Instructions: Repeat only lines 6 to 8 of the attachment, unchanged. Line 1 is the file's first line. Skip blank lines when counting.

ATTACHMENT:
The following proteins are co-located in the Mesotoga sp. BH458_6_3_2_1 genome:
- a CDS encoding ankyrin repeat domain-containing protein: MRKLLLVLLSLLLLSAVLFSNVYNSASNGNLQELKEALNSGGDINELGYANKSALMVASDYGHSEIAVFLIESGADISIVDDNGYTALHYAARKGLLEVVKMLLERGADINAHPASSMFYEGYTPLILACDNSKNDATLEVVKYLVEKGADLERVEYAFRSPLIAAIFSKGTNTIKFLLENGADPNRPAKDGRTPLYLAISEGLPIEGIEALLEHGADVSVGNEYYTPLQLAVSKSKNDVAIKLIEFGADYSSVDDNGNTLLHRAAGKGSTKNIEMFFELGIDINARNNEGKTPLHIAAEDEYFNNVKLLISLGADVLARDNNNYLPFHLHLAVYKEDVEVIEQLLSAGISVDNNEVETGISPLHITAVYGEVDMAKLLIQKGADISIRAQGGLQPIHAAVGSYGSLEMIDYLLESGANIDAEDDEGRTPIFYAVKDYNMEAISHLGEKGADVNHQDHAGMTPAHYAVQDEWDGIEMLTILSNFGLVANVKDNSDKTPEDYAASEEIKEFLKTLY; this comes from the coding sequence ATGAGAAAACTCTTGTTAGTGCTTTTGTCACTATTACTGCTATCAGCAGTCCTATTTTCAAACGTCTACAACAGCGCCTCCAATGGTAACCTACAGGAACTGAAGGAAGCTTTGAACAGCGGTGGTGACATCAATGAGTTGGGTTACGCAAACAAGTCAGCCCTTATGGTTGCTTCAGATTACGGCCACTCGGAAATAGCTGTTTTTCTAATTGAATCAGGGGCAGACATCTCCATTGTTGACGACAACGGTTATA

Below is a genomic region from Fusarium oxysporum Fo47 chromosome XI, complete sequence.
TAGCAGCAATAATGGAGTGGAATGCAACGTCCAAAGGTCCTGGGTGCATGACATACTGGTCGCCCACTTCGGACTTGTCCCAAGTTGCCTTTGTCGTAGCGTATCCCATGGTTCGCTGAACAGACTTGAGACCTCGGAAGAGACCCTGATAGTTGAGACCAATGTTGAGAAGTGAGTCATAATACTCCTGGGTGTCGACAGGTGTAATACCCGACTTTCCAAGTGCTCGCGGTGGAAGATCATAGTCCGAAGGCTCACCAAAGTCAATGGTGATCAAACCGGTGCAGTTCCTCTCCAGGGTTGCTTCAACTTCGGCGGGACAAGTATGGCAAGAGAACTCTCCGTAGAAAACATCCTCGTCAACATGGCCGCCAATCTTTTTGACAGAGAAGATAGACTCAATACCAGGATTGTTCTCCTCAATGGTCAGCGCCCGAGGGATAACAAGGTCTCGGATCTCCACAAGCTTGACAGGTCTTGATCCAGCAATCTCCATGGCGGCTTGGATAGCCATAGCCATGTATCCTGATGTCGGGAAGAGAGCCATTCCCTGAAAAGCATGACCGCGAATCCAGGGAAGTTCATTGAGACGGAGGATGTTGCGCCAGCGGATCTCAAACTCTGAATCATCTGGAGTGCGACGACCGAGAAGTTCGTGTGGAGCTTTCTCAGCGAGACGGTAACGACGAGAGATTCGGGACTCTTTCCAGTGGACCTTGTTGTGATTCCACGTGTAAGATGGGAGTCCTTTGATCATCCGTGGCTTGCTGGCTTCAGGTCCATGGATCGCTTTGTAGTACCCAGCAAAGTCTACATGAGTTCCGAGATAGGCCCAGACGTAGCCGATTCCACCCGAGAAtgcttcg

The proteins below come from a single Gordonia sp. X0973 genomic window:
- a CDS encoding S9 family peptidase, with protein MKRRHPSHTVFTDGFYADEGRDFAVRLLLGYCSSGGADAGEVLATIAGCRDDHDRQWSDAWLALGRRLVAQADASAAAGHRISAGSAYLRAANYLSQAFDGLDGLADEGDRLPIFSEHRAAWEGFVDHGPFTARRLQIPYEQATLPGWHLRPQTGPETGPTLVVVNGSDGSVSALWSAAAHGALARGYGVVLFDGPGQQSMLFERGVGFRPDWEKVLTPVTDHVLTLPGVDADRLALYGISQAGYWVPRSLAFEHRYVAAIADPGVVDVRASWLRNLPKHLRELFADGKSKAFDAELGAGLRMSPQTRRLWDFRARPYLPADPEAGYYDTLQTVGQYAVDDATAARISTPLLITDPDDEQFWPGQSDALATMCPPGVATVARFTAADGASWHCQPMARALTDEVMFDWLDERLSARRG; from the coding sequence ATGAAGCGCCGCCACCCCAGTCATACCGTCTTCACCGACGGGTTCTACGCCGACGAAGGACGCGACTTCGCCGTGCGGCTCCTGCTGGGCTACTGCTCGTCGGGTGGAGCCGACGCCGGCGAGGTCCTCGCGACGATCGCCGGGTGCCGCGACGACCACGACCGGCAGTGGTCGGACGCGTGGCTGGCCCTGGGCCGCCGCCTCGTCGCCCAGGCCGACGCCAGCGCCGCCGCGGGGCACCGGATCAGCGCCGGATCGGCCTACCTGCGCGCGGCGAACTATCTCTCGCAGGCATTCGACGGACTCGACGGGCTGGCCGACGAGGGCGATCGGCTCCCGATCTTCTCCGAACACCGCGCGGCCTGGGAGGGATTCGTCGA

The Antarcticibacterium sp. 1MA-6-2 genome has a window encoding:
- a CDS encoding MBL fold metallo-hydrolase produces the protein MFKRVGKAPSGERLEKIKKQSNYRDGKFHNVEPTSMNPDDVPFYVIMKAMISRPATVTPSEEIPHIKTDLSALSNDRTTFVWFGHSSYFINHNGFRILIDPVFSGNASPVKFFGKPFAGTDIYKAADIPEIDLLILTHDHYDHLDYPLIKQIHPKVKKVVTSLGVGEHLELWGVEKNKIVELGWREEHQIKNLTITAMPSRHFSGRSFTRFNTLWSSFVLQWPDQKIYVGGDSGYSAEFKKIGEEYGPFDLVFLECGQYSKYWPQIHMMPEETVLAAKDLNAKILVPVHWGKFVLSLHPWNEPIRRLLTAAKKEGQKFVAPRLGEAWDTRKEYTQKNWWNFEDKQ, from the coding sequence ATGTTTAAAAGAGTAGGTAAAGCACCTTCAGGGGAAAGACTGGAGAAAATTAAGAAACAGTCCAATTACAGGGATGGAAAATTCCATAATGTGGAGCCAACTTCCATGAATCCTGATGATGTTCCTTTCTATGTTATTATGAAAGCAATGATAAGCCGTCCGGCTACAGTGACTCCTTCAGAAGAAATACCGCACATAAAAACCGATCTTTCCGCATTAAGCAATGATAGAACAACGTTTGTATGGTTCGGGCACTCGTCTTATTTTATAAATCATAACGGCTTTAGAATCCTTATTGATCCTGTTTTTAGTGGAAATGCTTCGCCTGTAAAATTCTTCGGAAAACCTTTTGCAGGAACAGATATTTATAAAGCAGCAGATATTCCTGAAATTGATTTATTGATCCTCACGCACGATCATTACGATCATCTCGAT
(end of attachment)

- a CDS encoding S9 family peptidase, with protein MKRRHPSHTVFTDGFYADEGRDFAVRLLLGYCSSGGADAGEVLATIAGCRDDHDRQWSDAWLALGRRLVAQADASAAAGHRISAGSAYLRAANYLSQAFDGLDGLADEGDRLPIFSEHRAAWEGFVDHGPFTARRLQIPYEQATLPGWHLRPQTGPETGPTLVVVNGSDGSVSALWSAAAHGALARGYGVVLFDGPGQQSMLFERGVGFRPDWEKVLTPVTDHVLTLPGVDADRLALYGISQAGYWVPRSLAFEHRYVAAIADPGVVDVRASWLRNLPKHLRELFADGKSKAFDAELGAGLRMSPQTRRLWDFRARPYLPADPEAGYYDTLQTVGQYAVDDATAARISTPLLITDPDDEQFWPGQSDALATMCPPGVATVARFTAADGASWHCQPMARALTDEVMFDWLDERLSARRG; from the coding sequence ATGAAGCGCCGCCACCCCAGTCATACCGTCTTCACCGACGGGTTCTACGCCGACGAAGGACGCGACTTCGCCGTGCGGCTCCTGCTGGGCTACTGCTCGTCGGGTGGAGCCGACGCCGGCGAGGTCCTCGCGACGATCGCCGGGTGCCGCGACGACCACGACCGGCAGTGGTCGGACGCGTGGCTGGCCCTGGGCCGCCGCCTCGTCGCCCAGGCCGACGCCAGCGCCGCCGCGGGGCACCGGATCAGCGCCGGATCGGCCTACCTGCGCGCGGCGAACTATCTCTCGCAGGCATTCGACGGACTCGACGGGCTGGCCGACGAGGGCGATCGGCTCCCGATCTTCTCCGAACACCGCGCGGCCTGGGAGGGATTCGTCGA

The Antarcticibacterium sp. 1MA-6-2 genome has a window encoding:
- a CDS encoding MBL fold metallo-hydrolase produces the protein MFKRVGKAPSGERLEKIKKQSNYRDGKFHNVEPTSMNPDDVPFYVIMKAMISRPATVTPSEEIPHIKTDLSALSNDRTTFVWFGHSSYFINHNGFRILIDPVFSGNASPVKFFGKPFAGTDIYKAADIPEIDLLILTHDHYDHLDYPLIKQIHPKVKKVVTSLGVGEHLELWGVEKNKIVELGWREEHQIKNLTITAMPSRHFSGRSFTRFNTLWSSFVLQWPDQKIYVGGDSGYSAEFKKIGEEYGPFDLVFLECGQYSKYWPQIHMMPEETVLAAKDLNAKILVPVHWGKFVLSLHPWNEPIRRLLTAAKKEGQKFVAPRLGEAWDTRKEYTQKNWWNFEDKQ, from the coding sequence ATGTTTAAAAGAGTAGGTAAAGCACCTTCAGGGGAAAGACTGGAGAAAATTAAGAAACAGTCCAATTACAGGGATGGAAAATTCCATAATGTGGAGCCAACTTCCATGAATCCTGATGATGTTCCTTTCTATGTTATTATGAAAGCAATGATAAGCCGTCCGGCTACAGTGACTCCTTCAGAAGAAATACCGCACATAAAAACCGATCTTTCCGCATTAAGCAATGATAGAACAACGTTTGTATGGTTCGGGCACTCGTCTTATTTTATAAATCATAACGGCTTTAGAATCCTTATTGATCCTGTTTTTAGTGGAAATGCTTCGCCTGTAAAATTCTTCGGAAAACCTTTTGCAGGAACAGATATTTATAAAGCAGCAGATATTCCTGAAATTGATTTATTGATCCTCACGCACGATCATTACGATCATCTCGAT